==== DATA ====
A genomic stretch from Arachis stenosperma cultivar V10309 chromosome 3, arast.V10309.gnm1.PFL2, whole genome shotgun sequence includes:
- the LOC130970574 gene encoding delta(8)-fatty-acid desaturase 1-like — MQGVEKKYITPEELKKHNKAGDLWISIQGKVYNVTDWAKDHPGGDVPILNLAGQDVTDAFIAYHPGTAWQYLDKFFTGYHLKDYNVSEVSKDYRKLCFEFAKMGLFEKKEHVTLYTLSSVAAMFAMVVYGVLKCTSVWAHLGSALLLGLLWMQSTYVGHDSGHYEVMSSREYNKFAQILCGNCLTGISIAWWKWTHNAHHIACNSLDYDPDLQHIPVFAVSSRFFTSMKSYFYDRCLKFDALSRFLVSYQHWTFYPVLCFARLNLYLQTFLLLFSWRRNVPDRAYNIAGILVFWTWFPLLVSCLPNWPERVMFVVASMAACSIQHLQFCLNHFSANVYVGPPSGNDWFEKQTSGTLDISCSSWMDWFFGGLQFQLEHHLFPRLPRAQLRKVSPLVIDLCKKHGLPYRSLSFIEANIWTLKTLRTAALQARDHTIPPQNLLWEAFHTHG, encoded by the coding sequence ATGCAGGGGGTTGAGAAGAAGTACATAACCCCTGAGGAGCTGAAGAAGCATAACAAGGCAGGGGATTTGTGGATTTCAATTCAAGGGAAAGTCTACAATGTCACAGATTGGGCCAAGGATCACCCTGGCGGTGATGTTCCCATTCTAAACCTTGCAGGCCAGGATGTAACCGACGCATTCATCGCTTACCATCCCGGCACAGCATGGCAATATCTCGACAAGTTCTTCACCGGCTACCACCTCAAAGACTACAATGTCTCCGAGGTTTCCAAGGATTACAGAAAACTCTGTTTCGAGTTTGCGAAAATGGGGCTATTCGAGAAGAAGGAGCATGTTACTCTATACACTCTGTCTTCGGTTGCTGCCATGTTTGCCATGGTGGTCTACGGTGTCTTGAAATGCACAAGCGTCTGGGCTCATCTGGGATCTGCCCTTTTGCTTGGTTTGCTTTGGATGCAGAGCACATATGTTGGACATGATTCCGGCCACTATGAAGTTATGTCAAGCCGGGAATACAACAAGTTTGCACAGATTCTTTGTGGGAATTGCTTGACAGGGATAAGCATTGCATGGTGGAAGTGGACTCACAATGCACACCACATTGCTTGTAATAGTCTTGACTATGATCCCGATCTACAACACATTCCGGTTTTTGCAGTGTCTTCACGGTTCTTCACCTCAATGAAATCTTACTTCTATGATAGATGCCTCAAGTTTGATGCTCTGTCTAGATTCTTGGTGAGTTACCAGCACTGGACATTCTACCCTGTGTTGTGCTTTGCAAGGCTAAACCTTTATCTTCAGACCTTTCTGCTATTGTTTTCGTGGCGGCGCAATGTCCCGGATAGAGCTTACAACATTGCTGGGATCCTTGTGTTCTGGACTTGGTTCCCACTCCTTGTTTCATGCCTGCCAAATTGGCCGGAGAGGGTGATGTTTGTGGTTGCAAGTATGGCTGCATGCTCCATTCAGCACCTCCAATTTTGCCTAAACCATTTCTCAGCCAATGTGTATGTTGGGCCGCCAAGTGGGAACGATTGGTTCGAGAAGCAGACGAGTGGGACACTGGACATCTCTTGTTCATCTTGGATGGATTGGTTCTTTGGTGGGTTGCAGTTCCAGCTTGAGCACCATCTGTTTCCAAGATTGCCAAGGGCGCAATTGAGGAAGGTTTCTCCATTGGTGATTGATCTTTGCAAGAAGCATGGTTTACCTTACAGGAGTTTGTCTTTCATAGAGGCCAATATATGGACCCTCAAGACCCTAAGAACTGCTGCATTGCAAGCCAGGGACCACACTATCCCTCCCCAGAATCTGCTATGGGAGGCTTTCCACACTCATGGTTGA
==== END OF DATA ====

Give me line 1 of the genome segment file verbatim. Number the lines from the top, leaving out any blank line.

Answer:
A genomic stretch from Arachis stenosperma cultivar V10309 chromosome 3, arast.V10309.gnm1.PFL2, whole genome shotgun sequence includes: